"One of the strange things about living in the world is that it is only now and then one is quite sure one is going to live forever and ever and ever. One knows it sometimes when one gets up at the tender solemn dawn-time and goes out and stands out and throws one's head far back and looks up and up and watches the pale sky slowly changing and flushing and marvelous unknown things happening until the East almost makes one cry out and one's heart stands still at the strange unchanging majesty of the rising of the sun--which has been happening every morning for thousands and thousands and thousands of years. One knows it then for a moment or so. And one knows it sometimes when one stands by oneself in a wood at sunset and the mysterious deep gold stillness slanting through and under the branches seems to be saying slowly again and again something one cannot quite hear, however much one tries. Then sometimes the immense quiet of the dark blue at night with the millions of stars waiting and watching makes one sure; and sometimes a sound of far-off music makes it true; and sometimes a look in someone's eyes"

"In each century since the beginning of the world wonderful things have been discovered. In the last century more amazing things were found out than in any century before. In this new century hundreds of things still more astounding will be brought to light. At first people refuse to believe that a strange new thing can be done, then they begin to hope it can be done, then they see it can be done—then it is done and all the world wonders why it was not done centuries ago. One of the new things people began to find out in the last century was that thoughts—just mere thoughts—are as powerful as electric batteries—as good for one as sunlight is, or as bad for one as poison. To let a sad thought or a bad one get into your mind is as dangerous as letting a scarlet fever germ get into your body. If you let it stay there after it has got in you may never get over it as long as you live."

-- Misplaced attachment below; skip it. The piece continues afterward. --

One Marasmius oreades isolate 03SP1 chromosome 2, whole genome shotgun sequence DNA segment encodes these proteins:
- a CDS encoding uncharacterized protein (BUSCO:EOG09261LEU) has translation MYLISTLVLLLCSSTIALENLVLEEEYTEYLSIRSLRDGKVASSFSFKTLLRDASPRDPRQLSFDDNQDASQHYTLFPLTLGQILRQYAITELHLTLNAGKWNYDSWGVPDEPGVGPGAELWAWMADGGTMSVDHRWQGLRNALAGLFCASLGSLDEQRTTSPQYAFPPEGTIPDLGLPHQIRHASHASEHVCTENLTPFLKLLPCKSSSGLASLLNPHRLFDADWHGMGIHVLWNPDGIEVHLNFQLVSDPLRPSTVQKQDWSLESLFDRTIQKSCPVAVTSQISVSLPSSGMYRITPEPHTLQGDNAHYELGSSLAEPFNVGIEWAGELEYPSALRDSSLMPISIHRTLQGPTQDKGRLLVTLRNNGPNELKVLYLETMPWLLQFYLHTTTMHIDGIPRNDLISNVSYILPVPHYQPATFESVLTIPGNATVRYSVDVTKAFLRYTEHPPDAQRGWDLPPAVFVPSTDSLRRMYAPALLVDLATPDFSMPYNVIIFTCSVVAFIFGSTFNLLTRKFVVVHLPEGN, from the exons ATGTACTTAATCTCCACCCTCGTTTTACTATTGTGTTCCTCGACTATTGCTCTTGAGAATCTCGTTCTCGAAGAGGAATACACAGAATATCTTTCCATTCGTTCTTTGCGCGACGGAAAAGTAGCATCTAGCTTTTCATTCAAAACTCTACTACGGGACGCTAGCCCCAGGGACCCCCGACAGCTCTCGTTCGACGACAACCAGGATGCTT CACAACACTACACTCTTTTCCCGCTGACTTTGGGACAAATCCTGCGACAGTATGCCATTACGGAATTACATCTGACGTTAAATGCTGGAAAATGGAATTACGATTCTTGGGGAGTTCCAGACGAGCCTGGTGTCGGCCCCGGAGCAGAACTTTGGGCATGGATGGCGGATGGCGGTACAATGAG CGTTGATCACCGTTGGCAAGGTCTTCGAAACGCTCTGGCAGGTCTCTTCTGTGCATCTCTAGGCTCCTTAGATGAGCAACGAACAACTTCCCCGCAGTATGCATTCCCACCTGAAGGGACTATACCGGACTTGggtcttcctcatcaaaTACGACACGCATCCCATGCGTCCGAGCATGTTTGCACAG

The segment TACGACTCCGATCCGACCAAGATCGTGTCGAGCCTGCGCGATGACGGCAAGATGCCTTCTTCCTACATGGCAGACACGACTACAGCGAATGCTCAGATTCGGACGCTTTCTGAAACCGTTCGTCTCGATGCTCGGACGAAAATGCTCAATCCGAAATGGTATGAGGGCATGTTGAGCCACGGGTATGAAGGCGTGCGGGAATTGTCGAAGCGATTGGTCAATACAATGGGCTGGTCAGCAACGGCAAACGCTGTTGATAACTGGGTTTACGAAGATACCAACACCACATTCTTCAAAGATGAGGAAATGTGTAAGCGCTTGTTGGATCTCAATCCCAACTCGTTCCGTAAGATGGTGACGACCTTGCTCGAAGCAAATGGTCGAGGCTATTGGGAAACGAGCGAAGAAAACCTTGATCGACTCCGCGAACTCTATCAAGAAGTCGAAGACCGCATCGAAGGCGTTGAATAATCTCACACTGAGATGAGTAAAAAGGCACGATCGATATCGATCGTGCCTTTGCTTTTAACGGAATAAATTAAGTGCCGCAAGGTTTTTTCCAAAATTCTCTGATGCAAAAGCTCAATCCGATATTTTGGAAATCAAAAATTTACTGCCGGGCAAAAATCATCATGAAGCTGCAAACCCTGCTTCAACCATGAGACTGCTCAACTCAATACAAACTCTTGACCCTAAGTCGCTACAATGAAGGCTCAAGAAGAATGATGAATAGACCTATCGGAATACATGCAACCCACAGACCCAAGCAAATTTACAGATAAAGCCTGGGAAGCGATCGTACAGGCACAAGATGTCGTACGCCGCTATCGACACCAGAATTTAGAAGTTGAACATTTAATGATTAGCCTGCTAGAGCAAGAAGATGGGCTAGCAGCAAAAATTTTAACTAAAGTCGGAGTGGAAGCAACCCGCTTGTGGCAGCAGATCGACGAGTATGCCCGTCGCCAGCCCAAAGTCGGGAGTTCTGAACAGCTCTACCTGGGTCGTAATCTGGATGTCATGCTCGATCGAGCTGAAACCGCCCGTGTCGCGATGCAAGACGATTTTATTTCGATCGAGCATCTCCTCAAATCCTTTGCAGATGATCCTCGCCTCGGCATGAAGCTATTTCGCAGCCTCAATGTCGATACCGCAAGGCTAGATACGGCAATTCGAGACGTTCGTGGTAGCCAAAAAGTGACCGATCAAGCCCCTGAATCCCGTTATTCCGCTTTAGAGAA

Books do not become classics for no reason. This is a beautifully written book. Burnett wrote the novel shortly after returning to England in 1898, where she had rented a country house and absorbed herself in her passion for gardening *. It is not surprising there is a ton of botanical information in the book. I think Colin's rehabilitation is little extended throughout the book for my taste. But her writing makes up for everything.

*http://www.sparknotes.com/lit/secretgarden/context.html ( )
  soontobefree | Nov 2, 2016 |
Showing 1-5 of 351 (next | show all)